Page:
Daring Millennials Hack into Free TV

Discussion in 'Ham Radio Discussions' started by K4KYV, Sep 13, 2017.

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  1. KK4YWN

    KK4YWN Ham Member QRZ Page

    I like to mix up soy-based biodegradable solvents and micropolish my elements using locally sourced wool-substitute (edible bamboo). Afterward I rinse the wool-substitute with artesian water from a local communal well. The wool-substitute is then given to parents who home-school to be used as wadding in explosives during "arts and crafts". Someday when CNN gives the signal we will use the explosives to drive out intolerance and bigotry once and for all.

    KE5OFJ, K5TRI and K5GTI like this.
  2. K4KYV

    K4KYV Subscriber QRZ Page

    Once, back in the mid 1960s, I was in London and decided to take a tour of Petticoat Lane. One shabbily dressed vendor was selling a "miracle antenna" that he said would pick up all the radio and TV channels better than any normal antenna. The thing looked like the condenser used with the ignition points in pre-electronic ignition cars, with about a 12" wire lead glued on to the metal case with some kind of greyish adhesive that clearly wasn't solder. There was another short with a spade lug lead coming out of the end of the thing, obviously attached to the thing at the factory, which he said was for the owner to connect to a water pipe ground "for emergency" in case it didn't work with just the other wire connected to the radio. He demonstrated it with a vintage wood-cabinet table radio tuned in to the local BBC station; with a 10' piece of wire strung up in his vendor booth for an antenna, the signal was barely audible through the noise, but when he replaced the wire with nothing else connected to antenna terminal of the receiver but his "miracle" gadget, the signal came through loud and clear. Don't know how he did it, but his demonstration was convincing enough that people queued up to pay his asking price of a few quid to take the worthless p.o.s. home.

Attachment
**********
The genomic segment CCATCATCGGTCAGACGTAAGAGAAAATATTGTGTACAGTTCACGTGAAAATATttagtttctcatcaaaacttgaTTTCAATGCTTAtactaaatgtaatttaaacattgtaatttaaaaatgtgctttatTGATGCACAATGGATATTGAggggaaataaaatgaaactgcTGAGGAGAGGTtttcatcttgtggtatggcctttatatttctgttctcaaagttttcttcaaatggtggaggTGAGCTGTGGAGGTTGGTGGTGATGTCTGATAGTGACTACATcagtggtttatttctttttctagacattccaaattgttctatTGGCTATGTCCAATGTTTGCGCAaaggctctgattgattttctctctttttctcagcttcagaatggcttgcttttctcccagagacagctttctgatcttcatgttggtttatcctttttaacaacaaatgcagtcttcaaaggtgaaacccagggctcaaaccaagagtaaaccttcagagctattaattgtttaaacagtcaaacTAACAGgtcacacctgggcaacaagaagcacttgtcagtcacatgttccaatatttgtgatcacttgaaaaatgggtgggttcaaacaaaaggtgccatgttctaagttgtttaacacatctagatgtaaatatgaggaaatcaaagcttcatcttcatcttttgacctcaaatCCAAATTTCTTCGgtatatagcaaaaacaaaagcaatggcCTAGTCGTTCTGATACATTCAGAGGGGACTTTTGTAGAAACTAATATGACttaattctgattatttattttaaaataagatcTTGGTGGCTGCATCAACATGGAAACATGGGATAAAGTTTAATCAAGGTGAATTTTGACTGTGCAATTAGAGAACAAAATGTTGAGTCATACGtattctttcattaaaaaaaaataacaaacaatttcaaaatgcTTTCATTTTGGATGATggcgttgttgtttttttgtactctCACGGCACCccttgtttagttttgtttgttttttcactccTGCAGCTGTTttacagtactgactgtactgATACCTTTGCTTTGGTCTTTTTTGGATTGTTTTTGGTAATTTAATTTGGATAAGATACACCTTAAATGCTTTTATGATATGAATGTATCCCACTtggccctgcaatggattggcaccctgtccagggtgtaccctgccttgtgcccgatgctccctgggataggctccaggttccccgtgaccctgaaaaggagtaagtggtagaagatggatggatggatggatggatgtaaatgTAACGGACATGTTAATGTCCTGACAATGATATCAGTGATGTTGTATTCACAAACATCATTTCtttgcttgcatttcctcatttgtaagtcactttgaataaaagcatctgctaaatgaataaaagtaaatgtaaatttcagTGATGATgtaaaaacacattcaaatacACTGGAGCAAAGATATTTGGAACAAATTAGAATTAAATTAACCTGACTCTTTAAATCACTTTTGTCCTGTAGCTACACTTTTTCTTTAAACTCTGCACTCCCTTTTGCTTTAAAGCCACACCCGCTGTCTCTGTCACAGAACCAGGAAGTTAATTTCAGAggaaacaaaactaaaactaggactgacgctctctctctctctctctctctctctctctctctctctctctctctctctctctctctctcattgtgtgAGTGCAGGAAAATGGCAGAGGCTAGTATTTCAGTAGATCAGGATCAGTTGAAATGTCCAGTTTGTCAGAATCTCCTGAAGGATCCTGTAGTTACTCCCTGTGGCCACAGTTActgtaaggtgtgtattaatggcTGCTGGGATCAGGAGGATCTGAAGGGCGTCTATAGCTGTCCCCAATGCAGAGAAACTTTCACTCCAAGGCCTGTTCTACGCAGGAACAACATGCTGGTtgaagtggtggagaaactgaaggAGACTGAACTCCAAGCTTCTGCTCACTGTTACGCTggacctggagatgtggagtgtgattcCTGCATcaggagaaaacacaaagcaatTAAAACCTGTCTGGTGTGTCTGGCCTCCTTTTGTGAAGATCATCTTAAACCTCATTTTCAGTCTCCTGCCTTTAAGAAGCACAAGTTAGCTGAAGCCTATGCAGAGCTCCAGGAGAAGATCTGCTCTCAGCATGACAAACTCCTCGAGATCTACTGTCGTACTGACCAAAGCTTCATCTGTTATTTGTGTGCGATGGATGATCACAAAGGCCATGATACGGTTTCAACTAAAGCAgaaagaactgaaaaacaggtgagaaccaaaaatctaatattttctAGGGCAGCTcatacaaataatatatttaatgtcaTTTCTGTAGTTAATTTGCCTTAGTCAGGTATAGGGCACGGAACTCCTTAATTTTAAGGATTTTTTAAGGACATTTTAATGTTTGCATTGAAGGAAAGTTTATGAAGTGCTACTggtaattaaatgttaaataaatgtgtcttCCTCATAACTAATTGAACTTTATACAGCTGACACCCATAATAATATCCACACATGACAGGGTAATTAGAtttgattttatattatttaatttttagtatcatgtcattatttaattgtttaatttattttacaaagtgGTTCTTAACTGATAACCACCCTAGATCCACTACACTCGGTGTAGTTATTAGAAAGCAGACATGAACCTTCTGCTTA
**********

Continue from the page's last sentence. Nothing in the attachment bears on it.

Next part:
I was tempted to pull him aside and tell him I knew it was a gimmick but that it was a clever trick and I was curious how he made it work, but on second thought I decided it was best to let him be. I suspect he had a hidden connection somewhere to another real antenna, maybe the radio's built-in loop, that he was able to discreetly connect and disconnect without people noticing.
  3. N6QIC

    N6QIC Premium Subscriber QRZ Page

    I have had simple rabbit ears up 20 feet on a bamboo pole for years now. I get 145 digital channels over the air for free.

    Rabbit_Ears.jpg TV-Balun.jpg
    W7JZE, W7UUU and WZ7U like this.
  4. W4IOA

    W4IOA Ham Member QRZ Page

    Are you from Oregon? :p
  5. KA9JLM

    KA9JLM Ham Member QRZ Page

    That is a tv mount antenna.

    Is the TV 20 feet on a bamboo pole too ? :rolleyes:
    N6QIC likes this.
  6. N2EY

    N2EY Ham Member QRZ Page

    Do you make that up or is it from an episode of Portlandia?
  7. WF4W

    WF4W Ham Member QRZ Page